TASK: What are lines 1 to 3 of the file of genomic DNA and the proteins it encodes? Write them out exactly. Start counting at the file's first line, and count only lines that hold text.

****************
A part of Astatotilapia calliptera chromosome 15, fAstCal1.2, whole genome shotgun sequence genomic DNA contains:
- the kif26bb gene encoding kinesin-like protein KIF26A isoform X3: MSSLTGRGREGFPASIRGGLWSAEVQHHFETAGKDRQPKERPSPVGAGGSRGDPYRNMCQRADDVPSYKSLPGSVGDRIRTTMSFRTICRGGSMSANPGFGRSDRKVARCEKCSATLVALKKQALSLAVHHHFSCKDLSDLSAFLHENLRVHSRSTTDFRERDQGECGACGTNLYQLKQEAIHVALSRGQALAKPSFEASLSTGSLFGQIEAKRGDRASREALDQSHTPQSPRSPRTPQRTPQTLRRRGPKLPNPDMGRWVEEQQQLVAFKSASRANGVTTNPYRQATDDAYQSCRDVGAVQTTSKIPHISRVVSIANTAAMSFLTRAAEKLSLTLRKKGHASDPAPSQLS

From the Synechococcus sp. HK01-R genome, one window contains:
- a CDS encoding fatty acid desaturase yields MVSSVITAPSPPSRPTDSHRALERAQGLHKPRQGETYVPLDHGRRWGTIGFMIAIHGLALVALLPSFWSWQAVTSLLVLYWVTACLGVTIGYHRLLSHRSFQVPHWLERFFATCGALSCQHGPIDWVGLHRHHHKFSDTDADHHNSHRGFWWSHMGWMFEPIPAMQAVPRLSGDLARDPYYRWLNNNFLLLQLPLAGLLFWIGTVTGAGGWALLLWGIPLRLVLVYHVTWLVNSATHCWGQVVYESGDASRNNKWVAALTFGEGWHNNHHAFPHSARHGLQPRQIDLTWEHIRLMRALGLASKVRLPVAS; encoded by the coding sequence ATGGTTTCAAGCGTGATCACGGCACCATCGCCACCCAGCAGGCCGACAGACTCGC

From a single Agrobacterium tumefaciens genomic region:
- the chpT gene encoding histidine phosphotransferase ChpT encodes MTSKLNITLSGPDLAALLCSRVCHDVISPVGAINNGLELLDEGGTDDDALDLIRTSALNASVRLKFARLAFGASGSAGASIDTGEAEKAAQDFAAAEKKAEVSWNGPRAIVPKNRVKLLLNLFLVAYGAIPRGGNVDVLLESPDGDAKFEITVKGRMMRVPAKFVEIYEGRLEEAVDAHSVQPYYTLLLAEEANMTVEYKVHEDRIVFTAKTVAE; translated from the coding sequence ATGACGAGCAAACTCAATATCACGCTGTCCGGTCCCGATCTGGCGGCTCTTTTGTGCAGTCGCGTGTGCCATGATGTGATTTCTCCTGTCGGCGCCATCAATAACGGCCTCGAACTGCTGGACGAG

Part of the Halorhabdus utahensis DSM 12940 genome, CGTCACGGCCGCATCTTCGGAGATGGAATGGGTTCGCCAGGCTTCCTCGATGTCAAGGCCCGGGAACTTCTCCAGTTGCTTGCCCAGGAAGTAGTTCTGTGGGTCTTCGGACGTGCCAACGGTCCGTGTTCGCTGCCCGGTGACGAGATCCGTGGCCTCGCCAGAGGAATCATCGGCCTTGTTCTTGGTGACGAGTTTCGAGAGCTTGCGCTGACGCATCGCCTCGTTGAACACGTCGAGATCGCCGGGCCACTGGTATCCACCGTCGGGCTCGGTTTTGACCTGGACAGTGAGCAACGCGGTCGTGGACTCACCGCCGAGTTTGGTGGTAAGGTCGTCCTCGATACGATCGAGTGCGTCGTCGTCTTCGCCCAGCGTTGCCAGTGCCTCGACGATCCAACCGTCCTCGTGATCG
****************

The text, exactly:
A part of Astatotilapia calliptera chromosome 15, fAstCal1.2, whole genome shotgun sequence genomic DNA contains:
- the kif26bb gene encoding kinesin-like protein KIF26A isoform X3: MSSLTGRGREGFPASIRGGLWSAEVQHHFETAGKDRQPKERPSPVGAGGSRGDPYRNMCQRADDVPSYKSLPGSVGDRIRTTMSFRTICRGGSMSANPGFGRSDRKVARCEKCSATLVALKKQALSLAVHHHFSCKDLSDLSAFLHENLRVHSRSTTDFRERDQGECGACGTNLYQLKQEAIHVALSRGQALAKPSFEASLSTGSLFGQIEAKRGDRASREALDQSHTPQSPRSPRTPQRTPQTLRRRGPKLPNPDMGRWVEEQQQLVAFKSASRANGVTTNPYRQATDDAYQSCRDVGAVQTTSKIPHISRVVSIANTAAMSFLTRAAEKLSLTLRKKGHASDPAPSQLS

From the Synechococcus sp. HK01-R genome, one window contains: